Having too high glucose levels in blood may cause a person to suffer from hyperglycemia, weight gain, worsened diabetes, acne, and chronic diseases, and too low glucose levels may cause hypoglycemia. It’s best to usually eat lower glycemic index food, but unrefined high glycemic index foods (such as fruits and vegetables) are good sometimes, especially just after exercising, to quickly refill the body’s energy storage.
Low glycemic sweeteners are rare, but agave syrup is one of the lowest GI natural sweeteners, with a rating lower than both honey and maple syrup. (See our organic, raw agave syrup.)
Glycogen – The granules within our liver holding polysaccharides together formed from converted glucose molecules. Glucose molecules will convert for storage when the energy afforded by glucose goes unused by the body. These granules may be broken back down into monosaccharides and used for energy later.
GMO – (See Genetically Modified Organism.)
Grain – The fruit kernel(s) from cereal grass which contain endosperm, germ and bran. The higher the percentage of complex carbohydrates compared to simple carbohydrates within a grain, the healthier the grain. (See our non-GMO Amaranth, Barley, Basmati Rice, Brown Rice, Durum Wheat (Pasta), , Kamut®, Millet, Oat Groats, , Quinoa, Rye, Soft Wheat (Pastry), Sorghum, Spelt, Triticale, White Rice, and Yellow Dent Corn.)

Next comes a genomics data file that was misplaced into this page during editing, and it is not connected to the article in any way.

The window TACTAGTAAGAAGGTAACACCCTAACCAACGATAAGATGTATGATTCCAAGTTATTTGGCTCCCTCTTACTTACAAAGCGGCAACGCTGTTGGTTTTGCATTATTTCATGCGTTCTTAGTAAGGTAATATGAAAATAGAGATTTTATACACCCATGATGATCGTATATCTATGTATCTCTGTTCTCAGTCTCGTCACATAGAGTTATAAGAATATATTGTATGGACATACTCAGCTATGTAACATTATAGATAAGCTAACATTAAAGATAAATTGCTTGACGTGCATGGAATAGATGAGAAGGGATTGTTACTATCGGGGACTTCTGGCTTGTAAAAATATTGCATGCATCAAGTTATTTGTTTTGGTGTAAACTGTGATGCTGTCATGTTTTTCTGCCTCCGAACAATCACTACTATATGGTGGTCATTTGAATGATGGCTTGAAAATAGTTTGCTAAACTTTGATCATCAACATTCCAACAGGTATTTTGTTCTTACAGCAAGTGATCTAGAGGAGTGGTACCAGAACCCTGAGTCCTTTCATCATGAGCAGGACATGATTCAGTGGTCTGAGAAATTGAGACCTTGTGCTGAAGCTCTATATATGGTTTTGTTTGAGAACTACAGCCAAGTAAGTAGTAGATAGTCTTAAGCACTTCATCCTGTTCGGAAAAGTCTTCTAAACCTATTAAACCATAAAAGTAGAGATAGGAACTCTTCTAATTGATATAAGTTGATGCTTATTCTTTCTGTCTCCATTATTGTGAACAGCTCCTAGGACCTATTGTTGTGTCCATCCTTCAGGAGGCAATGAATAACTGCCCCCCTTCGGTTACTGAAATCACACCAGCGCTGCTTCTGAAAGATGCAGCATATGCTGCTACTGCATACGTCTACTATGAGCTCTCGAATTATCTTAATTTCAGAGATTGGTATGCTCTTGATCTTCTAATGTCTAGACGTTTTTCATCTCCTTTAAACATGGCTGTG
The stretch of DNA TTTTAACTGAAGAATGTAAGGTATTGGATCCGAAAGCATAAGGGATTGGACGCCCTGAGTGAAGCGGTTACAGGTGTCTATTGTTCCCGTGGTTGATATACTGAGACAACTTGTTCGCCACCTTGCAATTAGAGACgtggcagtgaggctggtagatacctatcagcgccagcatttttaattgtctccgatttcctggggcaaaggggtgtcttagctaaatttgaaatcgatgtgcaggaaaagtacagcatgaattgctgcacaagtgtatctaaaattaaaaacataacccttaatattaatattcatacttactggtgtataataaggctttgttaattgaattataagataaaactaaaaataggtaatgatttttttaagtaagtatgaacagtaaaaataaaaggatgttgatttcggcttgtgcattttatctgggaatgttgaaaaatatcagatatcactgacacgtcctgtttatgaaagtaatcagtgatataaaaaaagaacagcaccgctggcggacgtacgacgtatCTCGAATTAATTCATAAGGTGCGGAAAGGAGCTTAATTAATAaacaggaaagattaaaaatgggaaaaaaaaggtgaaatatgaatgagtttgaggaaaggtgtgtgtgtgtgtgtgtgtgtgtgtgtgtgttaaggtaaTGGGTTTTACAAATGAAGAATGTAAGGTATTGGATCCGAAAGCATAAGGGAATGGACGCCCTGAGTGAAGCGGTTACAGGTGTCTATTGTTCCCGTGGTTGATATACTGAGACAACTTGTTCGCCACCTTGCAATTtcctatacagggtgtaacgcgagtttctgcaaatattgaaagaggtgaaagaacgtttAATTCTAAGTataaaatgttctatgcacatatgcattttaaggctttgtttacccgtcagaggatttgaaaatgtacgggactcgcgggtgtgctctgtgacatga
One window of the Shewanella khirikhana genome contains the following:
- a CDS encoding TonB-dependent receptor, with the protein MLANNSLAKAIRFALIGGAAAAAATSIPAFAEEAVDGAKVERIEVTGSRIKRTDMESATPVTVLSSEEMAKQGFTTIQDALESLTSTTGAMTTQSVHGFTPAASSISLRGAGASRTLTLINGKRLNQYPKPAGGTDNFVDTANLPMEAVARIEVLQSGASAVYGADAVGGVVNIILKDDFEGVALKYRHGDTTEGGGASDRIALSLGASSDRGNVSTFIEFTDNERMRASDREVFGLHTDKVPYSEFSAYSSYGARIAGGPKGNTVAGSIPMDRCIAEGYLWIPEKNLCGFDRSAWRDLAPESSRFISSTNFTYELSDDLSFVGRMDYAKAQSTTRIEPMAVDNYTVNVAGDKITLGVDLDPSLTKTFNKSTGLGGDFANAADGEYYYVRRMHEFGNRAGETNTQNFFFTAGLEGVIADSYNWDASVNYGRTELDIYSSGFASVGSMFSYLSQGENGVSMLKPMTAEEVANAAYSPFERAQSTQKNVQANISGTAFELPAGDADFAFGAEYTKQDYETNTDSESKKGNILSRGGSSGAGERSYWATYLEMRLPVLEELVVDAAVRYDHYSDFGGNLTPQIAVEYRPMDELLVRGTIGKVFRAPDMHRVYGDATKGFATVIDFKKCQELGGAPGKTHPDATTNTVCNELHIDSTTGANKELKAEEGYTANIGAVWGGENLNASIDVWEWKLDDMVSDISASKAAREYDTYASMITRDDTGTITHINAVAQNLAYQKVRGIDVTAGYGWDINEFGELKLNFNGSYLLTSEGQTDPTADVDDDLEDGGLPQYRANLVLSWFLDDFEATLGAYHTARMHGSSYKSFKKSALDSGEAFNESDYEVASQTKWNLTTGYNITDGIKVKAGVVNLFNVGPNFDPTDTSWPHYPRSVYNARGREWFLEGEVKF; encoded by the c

Grain Flaker – A manual or electric powered machine used to flake (similar to rolling) whole grain kernels by crushing the grain. Flaking grain at home offers health benefits as well as taste benefits over the over processed flaked or rolled grain found in stores. (See our.)
Grain Grinder, Grain Mill – A manual or electric powered machine used to grind whole grain kernels into nutritious whole grain flour. The way grinding is achieved varies from one style of machine to another. A popular style (see KoMo grinders) is designed so two stone burrs together mill the grain quickly and relatively quietly. Another milling method is impact grinding (see the Nutrimill grain mill). Mills are adjustable for how course or fine of flour is desired. Besides grain, many grain grinders will also grind buckwheat, dry beans, spices and lentils. (See our .)
Grigne – French term for the blooming that takes place along slashes in baking bread.
Groats – (See Oat Groats.)
Gut Microflora – Bacteria and yeast which inhabit the intestinal tract. Much of the bacteria that make up the gut flora help us digest nutrients we’d otherwise be unable to digest, like carbohydrates. People can live without a gut flora within their body, but it is beneficial to have one. As well as other benefits, a gut flora promotes a healthy immune system and creates vitamins such as biotin (a B vitamin) and vitamin K. Adding live, good bacteria cultures (found in fermented food) into a diet helps maintain a healthy gut flora.